Newspaper Page Text
k.sy.u.t'HV't...V SfTL".. - fP'p
THE ONLY SCRANTON PAPER RECEIVING THE COMPLETE NEWS SERVICE OF THE ASSOCIATED PRESS, THE GREATEST NEWS AGENCY IN THE WORLD.
SCRANTON, PA., TUESDAY MORNING, DECEMBER 4, 1900.
Work of the Business Bodu Suc
Presented at Opening Session in Or
der to Gain a Day The House
Opening Ceremonies Brilliant but
Not Exciting Best of Feeling Pre
vailed Among members of Differ
ent Political Parties.
fly Exclusive Wire from 'Jlip Associated Press.
Washington. Doc. 3. In the senate
toilny Hip work of the short session
of the fifty-sixth compress was suc
cessfully launched. It had been the
purpose of the senate to announce the
deaths of Senator Gear, of Iowa, and
Davis, of Minnesota, immediately af
ter assembling ond then to adjourn
and to jecelve the message of the
president tomorrow, but, as this had
been announced by the leaders of both
branches of congress to be a "business
session," It was determined to receive
the message today, and thus gain one
flny In a session when that much time
may be of Immense Importance.
Asldlng from the reading of the mes
Mige. and Hip administration of the
oath of office to William ,B. Dilling
ham, the new senator from Vermont,
who succeeds the late Justin S. Mor
rill, no business was transacted. The
old member of the body, former Rep
resentative Jonathan Dolliver, who
succeeds the late Senator Gear, of
Ion a, was present, but his credentials
were not presented and he was not
sworn in. These formalities will be
complied with tomorrow, now that the
senate has been informed officially of
the death of Senator Gear.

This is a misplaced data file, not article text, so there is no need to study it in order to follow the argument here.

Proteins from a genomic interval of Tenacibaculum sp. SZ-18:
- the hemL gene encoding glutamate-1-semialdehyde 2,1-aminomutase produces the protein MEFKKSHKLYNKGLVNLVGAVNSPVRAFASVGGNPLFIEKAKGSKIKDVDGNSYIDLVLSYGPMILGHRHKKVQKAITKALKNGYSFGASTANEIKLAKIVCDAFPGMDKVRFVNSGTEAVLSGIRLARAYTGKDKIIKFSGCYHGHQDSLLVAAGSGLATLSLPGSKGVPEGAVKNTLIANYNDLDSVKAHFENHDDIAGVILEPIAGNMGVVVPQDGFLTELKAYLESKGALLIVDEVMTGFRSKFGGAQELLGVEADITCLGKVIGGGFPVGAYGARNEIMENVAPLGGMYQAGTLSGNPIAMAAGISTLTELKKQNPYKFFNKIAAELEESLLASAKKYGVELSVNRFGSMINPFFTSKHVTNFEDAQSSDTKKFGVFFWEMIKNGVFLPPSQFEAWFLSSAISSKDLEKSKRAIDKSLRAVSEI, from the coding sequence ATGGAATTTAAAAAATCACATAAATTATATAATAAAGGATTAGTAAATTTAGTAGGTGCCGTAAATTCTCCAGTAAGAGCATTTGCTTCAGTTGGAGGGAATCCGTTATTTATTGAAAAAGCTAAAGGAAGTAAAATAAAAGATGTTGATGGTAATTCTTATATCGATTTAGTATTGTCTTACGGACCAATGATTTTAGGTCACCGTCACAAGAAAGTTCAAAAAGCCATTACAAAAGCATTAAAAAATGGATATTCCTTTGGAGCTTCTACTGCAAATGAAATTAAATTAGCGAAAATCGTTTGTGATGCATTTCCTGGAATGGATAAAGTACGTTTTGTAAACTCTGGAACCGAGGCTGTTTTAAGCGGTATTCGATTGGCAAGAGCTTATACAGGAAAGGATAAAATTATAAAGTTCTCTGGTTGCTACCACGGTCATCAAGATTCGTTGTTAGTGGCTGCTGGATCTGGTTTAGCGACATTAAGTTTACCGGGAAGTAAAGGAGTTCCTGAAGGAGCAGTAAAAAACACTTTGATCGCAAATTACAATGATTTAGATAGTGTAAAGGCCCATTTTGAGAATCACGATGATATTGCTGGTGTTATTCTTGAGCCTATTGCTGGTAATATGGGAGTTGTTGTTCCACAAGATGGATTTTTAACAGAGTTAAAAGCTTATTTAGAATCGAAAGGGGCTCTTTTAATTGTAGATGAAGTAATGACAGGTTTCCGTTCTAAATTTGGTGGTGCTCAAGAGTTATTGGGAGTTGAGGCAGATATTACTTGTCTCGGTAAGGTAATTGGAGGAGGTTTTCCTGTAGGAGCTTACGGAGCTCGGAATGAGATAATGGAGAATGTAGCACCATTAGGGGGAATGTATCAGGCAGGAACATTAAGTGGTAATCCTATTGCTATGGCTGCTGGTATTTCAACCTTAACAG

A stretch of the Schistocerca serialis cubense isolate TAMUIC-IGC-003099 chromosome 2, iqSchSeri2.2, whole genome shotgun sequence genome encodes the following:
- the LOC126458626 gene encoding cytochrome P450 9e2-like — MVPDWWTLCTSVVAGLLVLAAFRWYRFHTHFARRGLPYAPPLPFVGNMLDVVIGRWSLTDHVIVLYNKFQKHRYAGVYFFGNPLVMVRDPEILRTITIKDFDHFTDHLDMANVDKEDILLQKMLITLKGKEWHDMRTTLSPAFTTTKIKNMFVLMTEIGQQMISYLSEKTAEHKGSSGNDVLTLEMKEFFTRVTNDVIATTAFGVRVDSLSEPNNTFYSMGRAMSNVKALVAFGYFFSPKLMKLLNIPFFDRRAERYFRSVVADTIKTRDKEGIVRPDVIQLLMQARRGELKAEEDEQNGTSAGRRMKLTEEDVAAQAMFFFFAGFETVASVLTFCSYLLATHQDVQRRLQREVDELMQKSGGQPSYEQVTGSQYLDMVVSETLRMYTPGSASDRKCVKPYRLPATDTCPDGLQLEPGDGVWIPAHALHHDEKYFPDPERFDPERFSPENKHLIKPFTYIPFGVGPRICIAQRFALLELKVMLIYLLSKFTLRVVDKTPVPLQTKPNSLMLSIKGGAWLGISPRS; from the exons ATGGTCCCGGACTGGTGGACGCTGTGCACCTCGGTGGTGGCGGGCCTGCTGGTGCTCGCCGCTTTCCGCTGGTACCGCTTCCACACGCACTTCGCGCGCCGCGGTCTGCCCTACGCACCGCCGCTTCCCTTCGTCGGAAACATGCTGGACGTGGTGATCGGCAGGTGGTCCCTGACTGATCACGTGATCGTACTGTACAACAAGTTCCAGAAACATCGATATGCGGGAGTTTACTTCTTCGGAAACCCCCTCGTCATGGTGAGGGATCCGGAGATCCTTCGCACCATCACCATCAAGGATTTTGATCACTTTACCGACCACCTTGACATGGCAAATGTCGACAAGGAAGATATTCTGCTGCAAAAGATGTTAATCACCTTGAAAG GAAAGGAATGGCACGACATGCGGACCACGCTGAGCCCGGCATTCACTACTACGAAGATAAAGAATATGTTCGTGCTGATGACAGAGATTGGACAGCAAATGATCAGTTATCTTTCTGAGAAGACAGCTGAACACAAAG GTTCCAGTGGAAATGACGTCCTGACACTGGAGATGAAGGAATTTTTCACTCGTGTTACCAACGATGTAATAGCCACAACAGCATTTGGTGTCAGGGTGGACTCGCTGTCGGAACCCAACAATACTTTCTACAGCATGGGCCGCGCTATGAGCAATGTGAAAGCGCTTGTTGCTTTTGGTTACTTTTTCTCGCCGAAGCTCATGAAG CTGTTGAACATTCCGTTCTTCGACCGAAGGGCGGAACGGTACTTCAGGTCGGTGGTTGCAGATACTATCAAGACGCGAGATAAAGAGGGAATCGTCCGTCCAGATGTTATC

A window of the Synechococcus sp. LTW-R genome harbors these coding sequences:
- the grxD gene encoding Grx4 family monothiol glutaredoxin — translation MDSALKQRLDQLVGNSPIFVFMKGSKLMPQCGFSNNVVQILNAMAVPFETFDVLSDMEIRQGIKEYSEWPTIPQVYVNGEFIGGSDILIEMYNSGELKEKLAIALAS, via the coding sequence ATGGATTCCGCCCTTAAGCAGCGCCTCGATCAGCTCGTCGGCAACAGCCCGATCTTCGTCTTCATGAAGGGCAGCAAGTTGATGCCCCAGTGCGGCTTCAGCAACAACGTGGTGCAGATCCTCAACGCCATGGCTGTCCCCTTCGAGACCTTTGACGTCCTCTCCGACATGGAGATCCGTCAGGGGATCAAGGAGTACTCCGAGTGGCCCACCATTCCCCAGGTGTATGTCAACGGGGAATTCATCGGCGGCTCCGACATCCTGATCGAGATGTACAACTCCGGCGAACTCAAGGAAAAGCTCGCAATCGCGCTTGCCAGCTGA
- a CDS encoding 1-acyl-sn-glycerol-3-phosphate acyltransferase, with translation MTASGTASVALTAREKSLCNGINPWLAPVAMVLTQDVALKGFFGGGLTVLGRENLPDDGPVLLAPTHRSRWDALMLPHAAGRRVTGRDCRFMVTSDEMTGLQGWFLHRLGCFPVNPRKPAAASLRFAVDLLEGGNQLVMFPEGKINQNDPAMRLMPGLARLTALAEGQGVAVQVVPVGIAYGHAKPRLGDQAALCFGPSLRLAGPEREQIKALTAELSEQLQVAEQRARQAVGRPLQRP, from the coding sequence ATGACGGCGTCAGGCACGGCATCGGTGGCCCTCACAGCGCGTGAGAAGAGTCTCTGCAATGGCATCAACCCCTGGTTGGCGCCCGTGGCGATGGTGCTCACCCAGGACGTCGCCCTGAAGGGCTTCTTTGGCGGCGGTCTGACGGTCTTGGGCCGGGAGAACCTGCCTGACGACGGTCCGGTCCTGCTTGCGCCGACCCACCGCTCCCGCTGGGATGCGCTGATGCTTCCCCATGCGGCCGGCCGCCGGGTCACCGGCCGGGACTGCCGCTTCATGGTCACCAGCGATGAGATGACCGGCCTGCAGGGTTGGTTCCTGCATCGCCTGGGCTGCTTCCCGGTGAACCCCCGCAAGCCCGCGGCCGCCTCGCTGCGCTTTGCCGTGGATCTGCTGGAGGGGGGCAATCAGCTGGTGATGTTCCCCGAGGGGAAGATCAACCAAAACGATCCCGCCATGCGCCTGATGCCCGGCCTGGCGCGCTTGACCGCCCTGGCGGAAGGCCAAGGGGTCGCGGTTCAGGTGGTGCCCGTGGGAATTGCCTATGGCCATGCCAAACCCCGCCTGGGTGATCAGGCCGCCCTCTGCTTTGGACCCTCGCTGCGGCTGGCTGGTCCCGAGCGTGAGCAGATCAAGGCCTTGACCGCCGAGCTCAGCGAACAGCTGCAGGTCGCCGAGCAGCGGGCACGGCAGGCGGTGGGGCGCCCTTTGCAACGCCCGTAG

The opening of the session in the
house today was brilliant, but not ex-
itlng. There were the usual throngs
In thp galleries and the usual display
of floral pieces on the floor, but the pro
ceedings were purely formal, consist
ing of the rapping to order by the
speaker, prayer by the chaplain, the
1 oil-call of members, the appointment
of the formal committees to notify the
president and the senate that the house
was ready to do business, and the re
ception and reading of the president's
message. Despite the fact thata great
presidential campaign had concluded
within a month, the best of feellns
seemed to prevail between victors aind
vanquished. The reading of the mes
sage, which naturally was the feature
of the day, occupied over two hours. It
was listened to with respectful Interest
by both sides. The deaths of the late
Representatives Daly, of New Jersey,
and Hoffoker. of Delaware, and Sena
tors Davis, of Minnesota, and Gear, of
Iowa, were announced and, as a further
maik of respect to their memories, the
house adjourned until tomorrow.
Washington, Dec. 3. The secretary
of war forwarded today to the house
committee on appropriations, a com
parative statement of war depart
ment estimates for the fiscal years 1901
nnd 1902, together with a statement of
appropriations for the llscnl year end
ing Jtlne 30, 1001. The estimates for
IflOl amount to f IS.OO.r.Sl, and the es
timates for 1902 amount to $171,7"3,SSS.
The appropriations for the present fis
cal year amount to $tlS,203,934. The
estimates for public works, Including
rivers and harbors, fortifications, etc.,
amounting to .ftjrviOO.Gtiri , are $1S3,243
more than the estimates for 1901 and
$74,710,S!il more than the appropria
tions for the present fiscal year. This
Increase is accounted for by the fact
that an aggregate sum of $20,000,000
Is included In the present estimates
for tho river nnd harbor work, exclu
sive of continuing contract work, for
which no appropriation was made for
the current flenl year and by an in